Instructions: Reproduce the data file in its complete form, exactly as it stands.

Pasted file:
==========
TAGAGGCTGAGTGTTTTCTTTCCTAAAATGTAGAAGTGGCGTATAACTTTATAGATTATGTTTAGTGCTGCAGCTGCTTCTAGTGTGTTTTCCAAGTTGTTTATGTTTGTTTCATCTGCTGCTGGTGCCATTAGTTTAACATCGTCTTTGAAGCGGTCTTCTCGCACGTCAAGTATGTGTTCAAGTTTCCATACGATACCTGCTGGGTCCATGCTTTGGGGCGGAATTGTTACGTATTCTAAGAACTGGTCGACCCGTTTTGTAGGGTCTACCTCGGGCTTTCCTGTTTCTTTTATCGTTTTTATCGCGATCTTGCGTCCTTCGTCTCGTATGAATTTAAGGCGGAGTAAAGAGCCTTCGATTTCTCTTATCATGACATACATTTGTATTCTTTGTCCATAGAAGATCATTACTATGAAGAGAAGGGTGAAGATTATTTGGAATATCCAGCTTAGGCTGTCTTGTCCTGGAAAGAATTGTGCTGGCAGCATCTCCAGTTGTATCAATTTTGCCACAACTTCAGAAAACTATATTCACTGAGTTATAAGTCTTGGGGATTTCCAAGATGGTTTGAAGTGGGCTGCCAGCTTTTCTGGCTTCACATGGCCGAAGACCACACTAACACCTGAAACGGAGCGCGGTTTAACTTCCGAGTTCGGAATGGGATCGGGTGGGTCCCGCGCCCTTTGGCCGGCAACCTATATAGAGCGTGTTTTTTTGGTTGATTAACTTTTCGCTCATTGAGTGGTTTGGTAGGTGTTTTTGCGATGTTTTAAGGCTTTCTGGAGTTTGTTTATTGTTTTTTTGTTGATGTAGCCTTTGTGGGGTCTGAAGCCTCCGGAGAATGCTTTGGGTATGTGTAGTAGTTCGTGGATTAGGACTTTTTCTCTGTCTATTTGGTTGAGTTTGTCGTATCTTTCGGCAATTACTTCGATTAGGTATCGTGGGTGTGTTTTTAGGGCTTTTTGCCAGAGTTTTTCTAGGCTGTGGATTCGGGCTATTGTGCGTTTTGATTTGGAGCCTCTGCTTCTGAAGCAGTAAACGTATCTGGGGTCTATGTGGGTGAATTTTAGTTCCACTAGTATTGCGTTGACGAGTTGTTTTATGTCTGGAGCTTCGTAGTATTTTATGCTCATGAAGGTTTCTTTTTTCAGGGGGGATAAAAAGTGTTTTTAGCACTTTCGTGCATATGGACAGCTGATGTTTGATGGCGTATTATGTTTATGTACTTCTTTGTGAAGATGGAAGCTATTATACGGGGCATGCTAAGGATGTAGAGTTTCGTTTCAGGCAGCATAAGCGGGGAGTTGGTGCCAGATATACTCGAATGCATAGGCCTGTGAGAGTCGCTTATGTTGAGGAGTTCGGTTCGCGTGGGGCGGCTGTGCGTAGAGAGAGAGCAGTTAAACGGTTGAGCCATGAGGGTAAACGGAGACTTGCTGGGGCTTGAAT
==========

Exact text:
TAGAGGCTGAGTGTTTTCTTTCCTAAAATGTAGAAGTGGCGTATAACTTTATAGATTATGTTTAGTGCTGCAGCTGCTTCTAGTGTGTTTTCCAAGTTGTTTATGTTTGTTTCATCTGCTGCTGGTGCCATTAGTTTAACATCGTCTTTGAAGCGGTCTTCTCGCACGTCAAGTATGTGTTCAAGTTTCCATACGATACCTGCTGGGTCCATGCTTTGGGGCGGAATTGTTACGTATTCTAAGAACTGGTCGACCCGTTTTGTAGGGTCTACCTCGGGCTTTCCTGTTTCTTTTATCGTTTTTATCGCGATCTTGCGTCCTTCGTCTCGTATGAATTTAAGGCGGAGTAAAGAGCCTTCGATTTCTCTTATCATGACATACATTTGTATTCTTTGTCCATAGAAGATCATTACTATGAAGAGAAGGGTGAAGATTATTTGGAATATCCAGCTTAGGCTGTCTTGTCCTGGAAAGAATTGTGCTGGCAGCATCTCCAGTTGTATCAATTTTGCCACAACTTCAGAAAACTATATTCACTGAGTTATAAGTCTTGGGGATTTCCAAGATGGTTTGAAGTGGGCTGCCAGCTTTTCTGGCTTCACATGGCCGAAGACCACACTAACACCTGAAACGGAGCGCGGTTTAACTTCCGAGTTCGGAATGGGATCGGGTGGGTCCCGCGCCCTTTGGCCGGCAACCTATATAGAGCGTGTTTTTTTGGTTGATTAACTTTTCGCTCATTGAGTGGTTTGGTAGGTGTTTTTGCGATGTTTTAAGGCTTTCTGGAGTTTGTTTATTGTTTTTTTGTTGATGTAGCCTTTGTGGGGTCTGAAGCCTCCGGAGAATGCTTTGGGTATGTGTAGTAGTTCGTGGATTAGGACTTTTTCTCTGTCTATTTGGTTGAGTTTGTCGTATCTTTCGGCAATTACTTCGATTAGGTATCGTGGGTGTGTTTTTAGGGCTTTTTGCCAGAGTTTTTCTAGGCTGTGGATTCGGGCTATTGTGCGTTTTGATTTGGAGCCTCTGCTTCTGAAGCAGTAAACGTATCTGGGGTCTATGTGGGTGAATTTTAGTTCCACTAGTATTGCGTTGACGAGTTGTTTTATGTCTGGAGCTTCGTAGTATTTTATGCTCATGAAGGTTTCTTTTTTCAGGGGGGATAAAAAGTGTTTTTAGCACTTTCGTGCATATGGACAGCTGATGTTTGATGGCGTATTATGTTTATGTACTTCTTTGTGAAGATGGAAGCTATTATACGGGGCATGCTAAGGATGTAGAGTTTCGTTTCAGGCAGCATAAGCGGGGAGTTGGTGCCAGATATACTCGAATGCATAGGCCTGTGAGAGTCGCTTATGTTGAGGAGTTCGGTTCGCGTGGGGCGGCTGTGCGTAGAGAGAGAGCAGTTAAACGGTTGAGCCATGAGGGTAAACGGAGACTTGCTGGGGCTTGAAT